The euphoria caused by cocaine use is intense but short-lived and usually followed by depression as the drug wears off. The drug causes the coronary arteries to constrict, boosting blood pressure and, with it, the risk of heart attack, stroke, and seizures. Regular use of cocaine often causes nervousness, insomnia, inability to concentrate, fatigue, depression, or anxiety; some people become aggressive, violent, or paranoid. Side effects include nausea and vomiting, bleeding of mucous membranes, and cold sweats. Cocaine also can cause hallucinations, abnormal heart rhythm, coma, and death.

A very ill person who is dependent on cocaine may need to be hospitalized. All people who are addicted to cocaine should seek counseling and rehabilitation to overcome their addiction.

Club Drugs So-called club drugs such as ecstasy, rohypnol, GHB, and keta-mine are synthetic drugs made in illegal production facilities. These drugs are being used increasingly by teens and young adults as part of a nightlife scene at nightclubs, bars, and "raves." Many young people experiment with a variety of these drugs together. Combining any of these drugs with alcohol can lead to severe reactions and death.

Ecstasy comes in pill form and also can be inhaled or injected. The effects of ecstasy are similar to those of amphetamines and cocaine. Psychological effects include confusion, depression, sleep problems, severe anxiety, and paranoia. Physical effects include muscle tension, involuntary teeth clenching, nausea, blurred vision, faintness, and chills or sweating. Use of the drug is associated with increases in heart rate and blood pressure. Ecstacy also has been linked to long-term damage to those parts of the brain that are critical to thought, memory, and pleasure.

Avoiding Risky Behavior

110 Rohypnol, GHB, and ketamine depress the central nervous system, inducing a

Staying state of dazed relaxation. They have been implicated in cases of date rape;

Healthy because they are often colorless, tasteless, and odorless, they can be slipped easily into an unsuspecting victim's drink. Rohypnol can be fatal when mixed with alcohol or other depressants. Abuse of GHB can produce withdrawal effects such as insomnia, anxiety, tremors, and sweating, and can cause coma and seizures, especially when combined with ecstacy. Sometimes ketamine is used as an alternative to cocaine and usually is snorted.

Heroin Heroin is an opiate, which means it comes from the opium poppy. Like other opiates, it can be eaten, inhaled, smoked, or injected. Because the body quickly builds up a tolerance to heroin, users can become addicted rapidly. The euphoric and tranquilizing effects of heroin come at a high price: regular use can lead to kidney dysfunction, pneumonia, lung abscesses, and brain disorders, depending on how the drug is taken. Those who inject the drug also risk skin abscesses, phlebitis (inflammation of a vein, often accompanied by formation of a blood clot), scarring, hepatitis, and HIV infection.

The drug methadone, itself addictive but much less so than heroin, is often used to treat heroin addiction; the person may need to take it for the rest of his or her life. Methadone treatment is usually given on an outpatient basis under a physician's supervision.

Marijuana The most widely used illegal drug is marijuana, made from the leaves of the hemp plant. The drug is typically smoked in joints (cigarettes). People use marijuana to feel good and to relax. The drug can cause a distorted sense of time and a reduced ability to think and communicate clearly. Other side effects can include problems with depth perception and short-term memory, impaired motor abilities, bloodshot eyes, dry mouth, and—with chronic use— paranoia, panic, and hallucinations.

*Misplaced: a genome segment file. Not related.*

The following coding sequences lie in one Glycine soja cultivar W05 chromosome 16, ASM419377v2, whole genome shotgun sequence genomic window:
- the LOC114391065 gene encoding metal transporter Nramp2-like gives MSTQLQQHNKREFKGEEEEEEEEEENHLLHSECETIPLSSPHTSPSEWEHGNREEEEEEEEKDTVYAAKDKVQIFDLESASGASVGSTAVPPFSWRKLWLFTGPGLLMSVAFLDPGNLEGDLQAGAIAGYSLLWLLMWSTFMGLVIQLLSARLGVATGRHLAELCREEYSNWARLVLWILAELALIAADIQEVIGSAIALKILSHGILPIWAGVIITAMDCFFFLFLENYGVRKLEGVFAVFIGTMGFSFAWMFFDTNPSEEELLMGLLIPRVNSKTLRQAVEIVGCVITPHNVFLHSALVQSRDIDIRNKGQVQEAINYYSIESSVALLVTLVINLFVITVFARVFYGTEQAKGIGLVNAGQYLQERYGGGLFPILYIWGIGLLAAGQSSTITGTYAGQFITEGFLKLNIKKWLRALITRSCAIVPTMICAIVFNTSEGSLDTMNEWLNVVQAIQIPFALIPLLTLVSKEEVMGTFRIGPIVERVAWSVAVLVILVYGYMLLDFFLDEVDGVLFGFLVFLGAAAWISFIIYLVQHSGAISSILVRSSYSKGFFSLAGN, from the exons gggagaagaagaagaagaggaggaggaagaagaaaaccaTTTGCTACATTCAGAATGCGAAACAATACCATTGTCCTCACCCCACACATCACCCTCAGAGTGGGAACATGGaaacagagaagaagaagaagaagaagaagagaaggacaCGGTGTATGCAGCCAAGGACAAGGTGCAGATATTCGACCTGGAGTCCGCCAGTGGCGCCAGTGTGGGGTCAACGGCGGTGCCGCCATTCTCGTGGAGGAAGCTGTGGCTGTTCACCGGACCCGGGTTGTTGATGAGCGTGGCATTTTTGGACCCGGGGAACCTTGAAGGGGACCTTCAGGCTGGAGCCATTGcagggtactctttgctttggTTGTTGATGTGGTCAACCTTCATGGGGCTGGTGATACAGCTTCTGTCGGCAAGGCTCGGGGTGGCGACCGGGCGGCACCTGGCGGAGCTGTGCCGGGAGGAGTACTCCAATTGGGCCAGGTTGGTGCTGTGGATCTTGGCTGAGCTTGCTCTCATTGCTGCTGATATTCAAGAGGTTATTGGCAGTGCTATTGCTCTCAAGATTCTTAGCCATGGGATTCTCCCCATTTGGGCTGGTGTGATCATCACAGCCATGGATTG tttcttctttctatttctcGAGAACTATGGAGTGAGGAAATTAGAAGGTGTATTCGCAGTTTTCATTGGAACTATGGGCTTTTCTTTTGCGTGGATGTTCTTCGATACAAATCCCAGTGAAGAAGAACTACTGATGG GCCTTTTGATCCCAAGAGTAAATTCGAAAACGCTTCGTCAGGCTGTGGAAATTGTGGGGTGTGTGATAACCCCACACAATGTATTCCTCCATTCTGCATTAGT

Like cigarette smoke, marijuana smoke impairs the lung's defenses against infection and can lead to bronchitis and emphysema. Smoking marijuana may pose even more of a cancer danger than cigarettes because marijuana smoke contains more of a potent cancer-causing substance than tobacco smoke and because people who smoke marijuana inhale the smoke more deeply into their lungs.

Heavy, long-term use of marijuana can cause a psychological addiction that can lead to loss of energy, ambition, and drive. People who are psychologically addicted to marijuana tend to have difficulty dealing with normal, everyday stress.

LSD Lysergic acid diethylamide (LSD) is a powerful hallucinogen that induces a wide range of psychological effects, which can be enjoyable, terri fying, or both. "Bad trips" can cause paranoia and panic, but even ordinary 111

episodes of LSD use can involve: Avoiding


  • depressed appetite BEHAVIOR
  • loss of sexual desire
  • distorted perceptions
  • difficulty communicating
  • feelings of paralysis
  • hyperactivity
  • dilated pupils
  • increased heart rate and blood pressure
  • sleeplessness
  • tremors

In whatever form it is taken (blotter paper, sugar cubes, gelatin squares, or small tablets) the effects of LSD are unpredictable, in part because it is impossible to know the exact dose you are getting and in part because the effects are influenced by the user's personality and mood. A single dose of LSD can last for 12 to 18 hours, and many users experience flashbacks—recurring memories of some aspects of their experiences using the drug—for up to a year.

LSD is not considered to be addictive but, like addictive drugs, LSD can produce tolerance, which causes people who use the drug regularly to take increasingly higher doses to get the same effects. In susceptible people, LSD use may contribute to the development of mental disorders such as schizophrenia and severe depression.